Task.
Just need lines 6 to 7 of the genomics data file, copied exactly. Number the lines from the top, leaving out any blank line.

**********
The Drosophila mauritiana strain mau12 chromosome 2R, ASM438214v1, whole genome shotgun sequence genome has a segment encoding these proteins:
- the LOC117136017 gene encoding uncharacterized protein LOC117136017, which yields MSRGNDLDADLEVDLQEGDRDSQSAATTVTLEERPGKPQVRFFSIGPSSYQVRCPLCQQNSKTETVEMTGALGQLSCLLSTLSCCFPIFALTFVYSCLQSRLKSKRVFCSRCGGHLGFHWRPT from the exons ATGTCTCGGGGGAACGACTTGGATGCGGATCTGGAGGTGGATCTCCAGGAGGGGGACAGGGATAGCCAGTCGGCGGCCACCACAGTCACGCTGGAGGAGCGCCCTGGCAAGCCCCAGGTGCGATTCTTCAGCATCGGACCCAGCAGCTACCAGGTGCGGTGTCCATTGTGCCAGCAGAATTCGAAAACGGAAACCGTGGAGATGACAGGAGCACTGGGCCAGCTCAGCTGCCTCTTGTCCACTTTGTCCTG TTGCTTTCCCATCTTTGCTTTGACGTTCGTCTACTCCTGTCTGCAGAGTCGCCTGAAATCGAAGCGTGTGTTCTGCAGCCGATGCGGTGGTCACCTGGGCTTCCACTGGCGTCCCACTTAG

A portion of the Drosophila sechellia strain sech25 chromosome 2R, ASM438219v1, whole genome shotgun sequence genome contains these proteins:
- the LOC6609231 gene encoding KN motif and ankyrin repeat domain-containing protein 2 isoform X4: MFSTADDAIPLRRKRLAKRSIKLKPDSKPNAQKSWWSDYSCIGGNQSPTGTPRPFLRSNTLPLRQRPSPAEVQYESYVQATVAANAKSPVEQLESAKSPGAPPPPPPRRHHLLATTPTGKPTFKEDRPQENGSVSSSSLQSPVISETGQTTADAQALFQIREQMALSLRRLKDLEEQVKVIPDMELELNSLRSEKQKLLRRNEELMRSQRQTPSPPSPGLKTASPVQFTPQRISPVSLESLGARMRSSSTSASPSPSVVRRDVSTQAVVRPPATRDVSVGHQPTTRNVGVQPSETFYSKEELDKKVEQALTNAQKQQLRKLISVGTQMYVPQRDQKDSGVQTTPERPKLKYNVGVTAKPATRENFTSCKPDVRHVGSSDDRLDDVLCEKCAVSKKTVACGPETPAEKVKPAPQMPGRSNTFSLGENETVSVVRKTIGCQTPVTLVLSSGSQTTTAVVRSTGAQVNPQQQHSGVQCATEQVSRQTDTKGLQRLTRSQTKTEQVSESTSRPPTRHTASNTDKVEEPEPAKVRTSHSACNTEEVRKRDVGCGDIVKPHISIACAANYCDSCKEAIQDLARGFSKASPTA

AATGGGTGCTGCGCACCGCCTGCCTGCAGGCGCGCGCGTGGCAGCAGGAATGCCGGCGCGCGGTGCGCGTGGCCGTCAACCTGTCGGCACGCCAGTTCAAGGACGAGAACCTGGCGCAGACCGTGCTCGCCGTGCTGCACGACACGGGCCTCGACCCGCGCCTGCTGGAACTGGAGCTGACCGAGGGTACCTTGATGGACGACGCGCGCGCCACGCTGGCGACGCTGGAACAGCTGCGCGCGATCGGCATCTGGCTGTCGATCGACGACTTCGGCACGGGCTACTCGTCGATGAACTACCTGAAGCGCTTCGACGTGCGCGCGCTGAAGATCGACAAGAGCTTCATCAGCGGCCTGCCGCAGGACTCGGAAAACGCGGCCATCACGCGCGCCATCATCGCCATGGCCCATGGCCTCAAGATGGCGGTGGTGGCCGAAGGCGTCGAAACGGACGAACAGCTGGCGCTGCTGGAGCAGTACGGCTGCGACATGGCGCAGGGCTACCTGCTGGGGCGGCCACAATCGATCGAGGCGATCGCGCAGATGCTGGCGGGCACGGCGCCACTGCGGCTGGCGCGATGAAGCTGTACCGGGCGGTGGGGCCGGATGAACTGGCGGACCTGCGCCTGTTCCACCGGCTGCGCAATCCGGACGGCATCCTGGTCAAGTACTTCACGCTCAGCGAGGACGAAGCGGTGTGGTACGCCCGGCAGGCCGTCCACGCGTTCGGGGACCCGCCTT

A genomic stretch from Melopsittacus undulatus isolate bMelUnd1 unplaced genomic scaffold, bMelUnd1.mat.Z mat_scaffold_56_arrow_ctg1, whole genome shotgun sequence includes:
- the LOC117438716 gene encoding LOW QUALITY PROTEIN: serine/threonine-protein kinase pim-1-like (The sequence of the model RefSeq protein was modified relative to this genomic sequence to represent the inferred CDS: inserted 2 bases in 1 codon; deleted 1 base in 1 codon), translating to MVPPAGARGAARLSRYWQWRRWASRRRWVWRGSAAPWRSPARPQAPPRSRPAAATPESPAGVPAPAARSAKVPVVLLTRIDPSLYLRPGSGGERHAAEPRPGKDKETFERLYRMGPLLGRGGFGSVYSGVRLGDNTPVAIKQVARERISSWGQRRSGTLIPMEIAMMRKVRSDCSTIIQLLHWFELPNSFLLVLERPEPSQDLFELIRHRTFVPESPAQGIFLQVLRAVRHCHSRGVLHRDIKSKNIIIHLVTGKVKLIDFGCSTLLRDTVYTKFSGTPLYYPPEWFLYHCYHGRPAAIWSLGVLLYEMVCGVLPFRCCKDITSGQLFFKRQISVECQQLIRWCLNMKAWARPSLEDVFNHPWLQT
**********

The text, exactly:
A genomic stretch from Melopsittacus undulatus isolate bMelUnd1 unplaced genomic scaffold, bMelUnd1.mat.Z mat_scaffold_56_arrow_ctg1, whole genome shotgun sequence includes:
- the LOC117438716 gene encoding LOW QUALITY PROTEIN: serine/threonine-protein kinase pim-1-like (The sequence of the model RefSeq protein was modified relative to this genomic sequence to represent the inferred CDS: inserted 2 bases in 1 codon; deleted 1 base in 1 codon), translating to MVPPAGARGAARLSRYWQWRRWASRRRWVWRGSAAPWRSPARPQAPPRSRPAAATPESPAGVPAPAARSAKVPVVLLTRIDPSLYLRPGSGGERHAAEPRPGKDKETFERLYRMGPLLGRGGFGSVYSGVRLGDNTPVAIKQVARERISSWGQRRSGTLIPMEIAMMRKVRSDCSTIIQLLHWFELPNSFLLVLERPEPSQDLFELIRHRTFVPESPAQGIFLQVLRAVRHCHSRGVLHRDIKSKNIIIHLVTGKVKLIDFGCSTLLRDTVYTKFSGTPLYYPPEWFLYHCYHGRPAAIWSLGVLLYEMVCGVLPFRCCKDITSGQLFFKRQISVECQQLIRWCLNMKAWARPSLEDVFNHPWLQT